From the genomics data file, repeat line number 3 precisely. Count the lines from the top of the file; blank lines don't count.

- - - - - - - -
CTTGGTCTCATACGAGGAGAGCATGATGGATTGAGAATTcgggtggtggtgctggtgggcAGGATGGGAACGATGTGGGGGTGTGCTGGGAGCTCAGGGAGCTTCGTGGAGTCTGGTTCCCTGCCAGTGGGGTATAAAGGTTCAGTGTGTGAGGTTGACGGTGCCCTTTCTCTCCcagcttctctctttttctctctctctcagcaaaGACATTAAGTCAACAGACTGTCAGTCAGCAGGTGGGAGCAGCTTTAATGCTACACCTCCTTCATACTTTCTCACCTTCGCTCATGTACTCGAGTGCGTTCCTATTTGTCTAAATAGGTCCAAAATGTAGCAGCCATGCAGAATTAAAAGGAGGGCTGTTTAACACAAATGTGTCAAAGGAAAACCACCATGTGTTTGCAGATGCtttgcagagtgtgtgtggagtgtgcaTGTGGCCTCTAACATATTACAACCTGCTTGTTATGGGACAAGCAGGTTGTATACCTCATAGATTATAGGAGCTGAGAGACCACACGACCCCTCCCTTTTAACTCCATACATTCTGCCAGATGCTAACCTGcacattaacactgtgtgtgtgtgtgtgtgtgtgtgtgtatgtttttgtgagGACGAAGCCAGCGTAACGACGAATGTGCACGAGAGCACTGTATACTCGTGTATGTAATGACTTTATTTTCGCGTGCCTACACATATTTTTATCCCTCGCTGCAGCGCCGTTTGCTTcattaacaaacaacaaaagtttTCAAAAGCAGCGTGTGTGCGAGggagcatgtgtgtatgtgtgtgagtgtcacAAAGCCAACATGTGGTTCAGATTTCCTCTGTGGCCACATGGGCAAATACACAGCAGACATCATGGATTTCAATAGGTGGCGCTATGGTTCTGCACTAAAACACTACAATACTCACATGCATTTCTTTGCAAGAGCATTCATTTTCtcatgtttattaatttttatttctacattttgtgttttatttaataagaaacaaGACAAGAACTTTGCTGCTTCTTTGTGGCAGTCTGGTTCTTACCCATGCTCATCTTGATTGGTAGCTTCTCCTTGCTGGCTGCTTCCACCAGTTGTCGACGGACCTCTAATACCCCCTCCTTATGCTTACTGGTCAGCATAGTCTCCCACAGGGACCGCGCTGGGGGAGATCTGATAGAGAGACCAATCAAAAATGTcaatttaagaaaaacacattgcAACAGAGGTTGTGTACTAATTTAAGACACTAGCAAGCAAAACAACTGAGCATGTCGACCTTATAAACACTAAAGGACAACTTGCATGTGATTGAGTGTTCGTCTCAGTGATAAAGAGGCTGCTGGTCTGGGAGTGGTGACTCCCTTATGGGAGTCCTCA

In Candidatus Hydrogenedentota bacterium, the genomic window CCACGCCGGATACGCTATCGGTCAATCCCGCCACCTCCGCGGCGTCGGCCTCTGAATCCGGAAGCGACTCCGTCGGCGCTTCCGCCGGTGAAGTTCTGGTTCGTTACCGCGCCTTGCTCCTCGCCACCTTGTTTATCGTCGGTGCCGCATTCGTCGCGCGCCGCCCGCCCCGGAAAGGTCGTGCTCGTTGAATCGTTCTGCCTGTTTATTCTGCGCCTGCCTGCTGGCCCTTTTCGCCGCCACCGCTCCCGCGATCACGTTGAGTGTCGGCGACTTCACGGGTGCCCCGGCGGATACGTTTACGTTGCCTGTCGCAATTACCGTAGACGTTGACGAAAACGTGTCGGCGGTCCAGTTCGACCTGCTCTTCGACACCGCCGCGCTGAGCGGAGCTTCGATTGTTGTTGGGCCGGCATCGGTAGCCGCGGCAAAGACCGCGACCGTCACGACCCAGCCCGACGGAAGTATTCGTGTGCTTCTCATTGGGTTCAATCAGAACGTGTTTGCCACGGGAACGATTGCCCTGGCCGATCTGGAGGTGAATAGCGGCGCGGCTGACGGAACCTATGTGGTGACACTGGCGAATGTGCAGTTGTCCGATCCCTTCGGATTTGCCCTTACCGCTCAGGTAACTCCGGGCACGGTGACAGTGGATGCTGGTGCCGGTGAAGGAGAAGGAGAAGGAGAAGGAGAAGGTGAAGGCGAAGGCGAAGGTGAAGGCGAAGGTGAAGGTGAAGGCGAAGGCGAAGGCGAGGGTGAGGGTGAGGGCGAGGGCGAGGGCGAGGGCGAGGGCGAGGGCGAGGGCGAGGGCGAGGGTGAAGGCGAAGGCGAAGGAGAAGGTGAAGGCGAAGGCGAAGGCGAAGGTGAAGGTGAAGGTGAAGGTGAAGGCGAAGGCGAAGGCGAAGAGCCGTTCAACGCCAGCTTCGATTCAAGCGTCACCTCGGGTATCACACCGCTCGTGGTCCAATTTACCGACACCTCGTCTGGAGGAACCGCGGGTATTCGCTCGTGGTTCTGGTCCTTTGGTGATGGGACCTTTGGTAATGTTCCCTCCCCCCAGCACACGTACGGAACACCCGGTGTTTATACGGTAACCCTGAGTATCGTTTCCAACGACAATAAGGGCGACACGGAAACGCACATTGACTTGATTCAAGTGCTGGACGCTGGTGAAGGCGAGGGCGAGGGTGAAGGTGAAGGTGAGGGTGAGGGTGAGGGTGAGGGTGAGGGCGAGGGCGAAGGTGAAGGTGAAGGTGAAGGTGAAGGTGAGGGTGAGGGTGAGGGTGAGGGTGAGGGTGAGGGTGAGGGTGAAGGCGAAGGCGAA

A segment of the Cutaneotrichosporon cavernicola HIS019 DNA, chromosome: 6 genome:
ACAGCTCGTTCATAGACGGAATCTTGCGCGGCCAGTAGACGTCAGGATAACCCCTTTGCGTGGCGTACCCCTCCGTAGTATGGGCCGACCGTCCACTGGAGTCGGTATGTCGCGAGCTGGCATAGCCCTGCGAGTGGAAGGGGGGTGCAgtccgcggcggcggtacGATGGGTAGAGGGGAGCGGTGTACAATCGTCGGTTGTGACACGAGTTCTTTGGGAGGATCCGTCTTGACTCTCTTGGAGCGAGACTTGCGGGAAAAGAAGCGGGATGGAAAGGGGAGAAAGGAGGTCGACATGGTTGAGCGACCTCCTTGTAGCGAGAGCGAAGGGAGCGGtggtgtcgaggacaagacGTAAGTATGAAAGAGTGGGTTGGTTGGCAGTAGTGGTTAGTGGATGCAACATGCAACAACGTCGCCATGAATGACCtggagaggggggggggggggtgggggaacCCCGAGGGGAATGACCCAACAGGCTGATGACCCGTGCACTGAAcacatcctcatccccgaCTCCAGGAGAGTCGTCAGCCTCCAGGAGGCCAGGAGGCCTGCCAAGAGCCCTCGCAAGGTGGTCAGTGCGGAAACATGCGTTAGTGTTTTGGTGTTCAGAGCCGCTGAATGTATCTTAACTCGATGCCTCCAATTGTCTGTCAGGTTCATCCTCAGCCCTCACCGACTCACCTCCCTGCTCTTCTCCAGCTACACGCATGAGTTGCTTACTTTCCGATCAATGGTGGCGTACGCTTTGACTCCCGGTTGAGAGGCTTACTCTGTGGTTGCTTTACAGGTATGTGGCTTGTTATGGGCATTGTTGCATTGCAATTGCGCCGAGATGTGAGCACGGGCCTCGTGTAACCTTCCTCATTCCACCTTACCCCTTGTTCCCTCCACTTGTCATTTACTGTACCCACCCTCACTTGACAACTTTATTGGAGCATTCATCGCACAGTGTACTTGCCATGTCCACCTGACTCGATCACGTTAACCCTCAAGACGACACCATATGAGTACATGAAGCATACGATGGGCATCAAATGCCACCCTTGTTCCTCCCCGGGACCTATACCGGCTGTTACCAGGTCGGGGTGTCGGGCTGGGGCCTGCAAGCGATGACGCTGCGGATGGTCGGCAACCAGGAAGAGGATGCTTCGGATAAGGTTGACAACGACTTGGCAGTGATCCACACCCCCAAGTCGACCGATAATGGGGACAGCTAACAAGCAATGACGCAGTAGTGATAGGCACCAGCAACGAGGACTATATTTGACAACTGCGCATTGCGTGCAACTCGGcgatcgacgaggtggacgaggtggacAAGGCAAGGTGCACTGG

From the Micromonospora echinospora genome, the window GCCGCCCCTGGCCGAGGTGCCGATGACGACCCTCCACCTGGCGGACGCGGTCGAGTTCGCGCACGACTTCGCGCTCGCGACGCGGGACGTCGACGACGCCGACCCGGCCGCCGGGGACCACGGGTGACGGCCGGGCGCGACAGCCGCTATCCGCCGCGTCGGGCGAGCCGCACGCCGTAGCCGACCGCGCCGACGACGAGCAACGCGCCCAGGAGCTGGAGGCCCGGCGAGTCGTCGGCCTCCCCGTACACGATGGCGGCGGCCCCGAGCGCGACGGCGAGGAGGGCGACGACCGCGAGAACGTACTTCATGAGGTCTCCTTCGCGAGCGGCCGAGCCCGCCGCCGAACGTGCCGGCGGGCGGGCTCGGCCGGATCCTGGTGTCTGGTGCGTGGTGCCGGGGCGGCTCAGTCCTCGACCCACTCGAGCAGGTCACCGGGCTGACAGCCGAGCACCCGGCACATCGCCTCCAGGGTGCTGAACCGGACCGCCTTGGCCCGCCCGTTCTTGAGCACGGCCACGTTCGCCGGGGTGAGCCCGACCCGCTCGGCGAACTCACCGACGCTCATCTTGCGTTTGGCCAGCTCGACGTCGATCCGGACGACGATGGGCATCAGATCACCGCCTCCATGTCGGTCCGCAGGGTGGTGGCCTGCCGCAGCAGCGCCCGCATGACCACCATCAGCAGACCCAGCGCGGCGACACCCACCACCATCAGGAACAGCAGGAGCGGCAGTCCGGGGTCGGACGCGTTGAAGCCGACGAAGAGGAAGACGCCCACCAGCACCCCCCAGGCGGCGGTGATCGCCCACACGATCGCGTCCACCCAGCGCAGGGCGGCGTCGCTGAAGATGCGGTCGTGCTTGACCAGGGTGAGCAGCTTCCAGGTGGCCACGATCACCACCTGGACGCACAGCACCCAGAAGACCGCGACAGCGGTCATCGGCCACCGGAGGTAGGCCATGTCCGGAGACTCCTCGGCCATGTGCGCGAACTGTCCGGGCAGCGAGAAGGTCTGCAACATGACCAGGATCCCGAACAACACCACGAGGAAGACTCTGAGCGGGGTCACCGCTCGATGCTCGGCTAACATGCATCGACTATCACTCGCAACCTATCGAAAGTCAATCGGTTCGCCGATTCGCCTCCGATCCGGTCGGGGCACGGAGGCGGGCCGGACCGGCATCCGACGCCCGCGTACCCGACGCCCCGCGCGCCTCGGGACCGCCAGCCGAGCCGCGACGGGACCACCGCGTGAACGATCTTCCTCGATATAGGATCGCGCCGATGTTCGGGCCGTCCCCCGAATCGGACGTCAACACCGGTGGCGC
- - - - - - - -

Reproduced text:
A segment of the Cutaneotrichosporon cavernicola HIS019 DNA, chromosome: 6 genome: